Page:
This is a fairly featureless section of shingle beach that leads onto a sandy bottom at around the low water mark. There are however some shallow channels running along the beach which means that it pays to vary your casting range to find out where the fish are feeding. Spring sees flounder and plaice along this stretch during the day with the addition of bass especially at night and after a blow. Summer adds mackerel, garfish and bream with distance casting only rarely necessary. The two most interesting features are both at the Eastern end of this section ,the first being the rainwater outflow pipe which can fish well especially after a downpour and the second is where the groynes first start, which often fishes well when the prevailing SW wind is blowing.
This is a fairly featureless section of shingle beach that leads onto a sandy bottom at around the low water mark. There are however some shallow channels running along the beach which means that it pays to vary your casting range to find out where the fish are feeding. Priligy for sale here http://howmed.net/priligy-dapoxetine/ and available Priligy generic fast shipping. Spring sees flounder and plaice along this stretch during the day with the addition of bass especially at night and after a blow. Summer adds mackerel, garfish and bream with distance casting only rarely necessary. The two most interesting features are both at the Eastern end of this section ,the first being the rainwater outflow pipe which can fish well especially after a downpour and the second is where the groynes first start, which often fishes well when the prevailing SW wind is blowing.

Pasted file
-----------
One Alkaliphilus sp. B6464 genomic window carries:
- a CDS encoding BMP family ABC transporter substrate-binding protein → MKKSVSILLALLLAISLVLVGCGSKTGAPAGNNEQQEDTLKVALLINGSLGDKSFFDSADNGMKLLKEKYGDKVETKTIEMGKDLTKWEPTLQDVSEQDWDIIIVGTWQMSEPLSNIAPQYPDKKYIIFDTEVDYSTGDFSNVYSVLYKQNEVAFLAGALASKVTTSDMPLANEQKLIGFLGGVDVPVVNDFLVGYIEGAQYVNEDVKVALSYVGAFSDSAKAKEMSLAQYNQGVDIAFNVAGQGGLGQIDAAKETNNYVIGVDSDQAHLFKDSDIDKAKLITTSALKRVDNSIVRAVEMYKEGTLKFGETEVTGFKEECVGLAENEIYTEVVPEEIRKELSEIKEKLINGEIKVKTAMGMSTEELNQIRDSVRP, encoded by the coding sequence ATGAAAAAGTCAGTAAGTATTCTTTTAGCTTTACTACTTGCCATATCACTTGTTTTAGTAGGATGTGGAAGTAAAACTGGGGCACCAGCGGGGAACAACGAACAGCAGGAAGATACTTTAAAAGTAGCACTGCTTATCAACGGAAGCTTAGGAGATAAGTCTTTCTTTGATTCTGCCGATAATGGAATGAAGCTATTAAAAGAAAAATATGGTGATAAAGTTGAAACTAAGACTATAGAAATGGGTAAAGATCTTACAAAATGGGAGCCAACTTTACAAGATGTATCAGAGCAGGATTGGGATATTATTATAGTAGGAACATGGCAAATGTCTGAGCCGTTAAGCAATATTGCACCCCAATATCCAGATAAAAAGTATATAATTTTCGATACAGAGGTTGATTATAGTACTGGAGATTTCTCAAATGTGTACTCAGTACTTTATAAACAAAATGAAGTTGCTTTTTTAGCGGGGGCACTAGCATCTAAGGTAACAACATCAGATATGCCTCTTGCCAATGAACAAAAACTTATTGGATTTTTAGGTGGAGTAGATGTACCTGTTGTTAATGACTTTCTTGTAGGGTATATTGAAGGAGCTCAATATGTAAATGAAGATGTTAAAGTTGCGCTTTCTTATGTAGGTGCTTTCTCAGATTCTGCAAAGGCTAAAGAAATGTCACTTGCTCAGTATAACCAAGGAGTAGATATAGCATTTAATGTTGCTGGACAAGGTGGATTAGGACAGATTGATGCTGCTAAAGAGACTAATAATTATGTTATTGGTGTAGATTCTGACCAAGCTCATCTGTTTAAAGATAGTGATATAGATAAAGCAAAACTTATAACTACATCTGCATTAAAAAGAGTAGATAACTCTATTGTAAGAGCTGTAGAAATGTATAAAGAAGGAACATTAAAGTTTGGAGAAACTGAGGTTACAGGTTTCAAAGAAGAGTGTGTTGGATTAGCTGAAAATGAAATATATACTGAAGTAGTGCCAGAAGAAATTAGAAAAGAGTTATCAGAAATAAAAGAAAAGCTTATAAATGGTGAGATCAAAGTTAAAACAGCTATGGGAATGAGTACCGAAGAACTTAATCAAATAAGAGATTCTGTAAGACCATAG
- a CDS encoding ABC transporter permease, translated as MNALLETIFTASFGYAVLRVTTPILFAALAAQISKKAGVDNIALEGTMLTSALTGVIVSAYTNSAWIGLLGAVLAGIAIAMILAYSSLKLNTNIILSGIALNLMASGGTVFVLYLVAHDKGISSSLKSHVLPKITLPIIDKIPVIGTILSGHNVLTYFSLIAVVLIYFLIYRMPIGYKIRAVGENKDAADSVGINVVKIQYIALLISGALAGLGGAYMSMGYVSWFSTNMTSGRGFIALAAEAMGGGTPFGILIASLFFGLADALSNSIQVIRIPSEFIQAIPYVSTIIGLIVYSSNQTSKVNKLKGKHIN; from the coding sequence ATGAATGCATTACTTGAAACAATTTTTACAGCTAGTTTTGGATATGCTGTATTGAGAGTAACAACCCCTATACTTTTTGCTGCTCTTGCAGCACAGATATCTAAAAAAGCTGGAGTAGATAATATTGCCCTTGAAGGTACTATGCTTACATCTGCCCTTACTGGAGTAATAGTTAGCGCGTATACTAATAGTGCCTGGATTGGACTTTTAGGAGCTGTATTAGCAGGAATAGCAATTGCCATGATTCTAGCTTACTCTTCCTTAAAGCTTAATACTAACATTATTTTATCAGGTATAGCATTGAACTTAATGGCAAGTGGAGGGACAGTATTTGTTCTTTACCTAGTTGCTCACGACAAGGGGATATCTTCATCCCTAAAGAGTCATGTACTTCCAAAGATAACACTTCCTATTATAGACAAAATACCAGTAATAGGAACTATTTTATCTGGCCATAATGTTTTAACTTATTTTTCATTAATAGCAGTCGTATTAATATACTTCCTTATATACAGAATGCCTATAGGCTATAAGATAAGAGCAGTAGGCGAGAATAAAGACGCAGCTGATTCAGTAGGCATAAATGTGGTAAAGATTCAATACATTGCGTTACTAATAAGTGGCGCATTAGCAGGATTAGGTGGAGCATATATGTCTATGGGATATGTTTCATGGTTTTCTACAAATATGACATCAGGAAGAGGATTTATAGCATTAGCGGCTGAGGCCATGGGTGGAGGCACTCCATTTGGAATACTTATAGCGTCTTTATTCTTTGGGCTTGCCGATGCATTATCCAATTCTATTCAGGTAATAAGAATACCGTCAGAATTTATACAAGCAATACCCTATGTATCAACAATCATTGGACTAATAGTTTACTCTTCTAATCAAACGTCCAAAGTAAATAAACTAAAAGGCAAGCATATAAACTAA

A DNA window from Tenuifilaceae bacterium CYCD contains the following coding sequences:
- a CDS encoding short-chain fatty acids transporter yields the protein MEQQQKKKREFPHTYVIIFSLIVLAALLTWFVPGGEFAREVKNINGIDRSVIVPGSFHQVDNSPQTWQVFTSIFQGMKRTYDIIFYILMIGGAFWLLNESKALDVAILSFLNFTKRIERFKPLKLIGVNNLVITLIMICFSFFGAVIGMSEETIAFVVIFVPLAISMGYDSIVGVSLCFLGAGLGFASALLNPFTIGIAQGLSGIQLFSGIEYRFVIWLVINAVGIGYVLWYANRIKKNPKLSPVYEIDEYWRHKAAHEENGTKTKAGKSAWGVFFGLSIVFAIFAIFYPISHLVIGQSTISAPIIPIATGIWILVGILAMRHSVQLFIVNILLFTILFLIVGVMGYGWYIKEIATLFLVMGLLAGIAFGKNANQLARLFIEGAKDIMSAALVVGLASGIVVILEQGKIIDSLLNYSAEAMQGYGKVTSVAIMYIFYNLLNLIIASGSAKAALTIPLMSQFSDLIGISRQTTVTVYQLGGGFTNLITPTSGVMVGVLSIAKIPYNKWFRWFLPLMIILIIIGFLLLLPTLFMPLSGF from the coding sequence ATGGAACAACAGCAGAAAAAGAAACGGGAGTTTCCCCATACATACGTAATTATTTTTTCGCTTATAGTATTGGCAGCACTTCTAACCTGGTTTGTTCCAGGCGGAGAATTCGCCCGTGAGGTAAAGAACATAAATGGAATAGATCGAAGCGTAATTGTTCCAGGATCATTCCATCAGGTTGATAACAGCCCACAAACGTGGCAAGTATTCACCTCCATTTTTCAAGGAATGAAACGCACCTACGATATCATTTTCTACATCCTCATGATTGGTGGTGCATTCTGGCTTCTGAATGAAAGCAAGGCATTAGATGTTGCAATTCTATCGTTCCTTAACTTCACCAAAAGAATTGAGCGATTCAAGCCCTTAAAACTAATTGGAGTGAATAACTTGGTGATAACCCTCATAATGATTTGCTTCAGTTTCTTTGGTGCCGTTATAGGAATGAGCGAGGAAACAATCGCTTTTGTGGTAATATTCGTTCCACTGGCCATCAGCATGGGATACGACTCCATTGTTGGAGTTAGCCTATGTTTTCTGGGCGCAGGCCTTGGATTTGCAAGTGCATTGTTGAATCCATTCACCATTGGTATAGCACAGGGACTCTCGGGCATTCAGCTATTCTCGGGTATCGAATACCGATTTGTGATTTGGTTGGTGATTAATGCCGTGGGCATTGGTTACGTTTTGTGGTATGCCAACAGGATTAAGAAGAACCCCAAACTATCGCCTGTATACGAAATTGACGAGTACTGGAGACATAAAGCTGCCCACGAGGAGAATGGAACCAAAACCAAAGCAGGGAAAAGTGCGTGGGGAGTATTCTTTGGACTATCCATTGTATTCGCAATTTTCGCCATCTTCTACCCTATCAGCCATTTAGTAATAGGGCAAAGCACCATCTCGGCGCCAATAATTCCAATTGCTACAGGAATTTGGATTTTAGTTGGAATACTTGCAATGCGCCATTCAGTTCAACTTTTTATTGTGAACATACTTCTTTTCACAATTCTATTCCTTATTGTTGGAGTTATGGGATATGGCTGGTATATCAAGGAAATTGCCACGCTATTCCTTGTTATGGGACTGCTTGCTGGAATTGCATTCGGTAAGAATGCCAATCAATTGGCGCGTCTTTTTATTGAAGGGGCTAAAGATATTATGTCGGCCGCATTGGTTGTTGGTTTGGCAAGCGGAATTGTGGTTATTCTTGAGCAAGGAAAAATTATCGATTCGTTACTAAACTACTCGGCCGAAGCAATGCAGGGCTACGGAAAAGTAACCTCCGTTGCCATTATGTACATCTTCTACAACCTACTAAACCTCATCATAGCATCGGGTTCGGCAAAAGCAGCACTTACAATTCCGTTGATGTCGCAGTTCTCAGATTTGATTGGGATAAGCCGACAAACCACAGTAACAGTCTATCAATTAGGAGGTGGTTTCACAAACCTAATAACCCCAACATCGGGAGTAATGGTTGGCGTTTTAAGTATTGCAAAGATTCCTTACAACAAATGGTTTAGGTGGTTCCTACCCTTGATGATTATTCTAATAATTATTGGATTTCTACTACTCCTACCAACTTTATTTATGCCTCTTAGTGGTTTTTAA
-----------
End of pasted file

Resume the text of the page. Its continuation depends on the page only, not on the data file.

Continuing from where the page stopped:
Coastguard Station to Eastoke Point Fishing (6)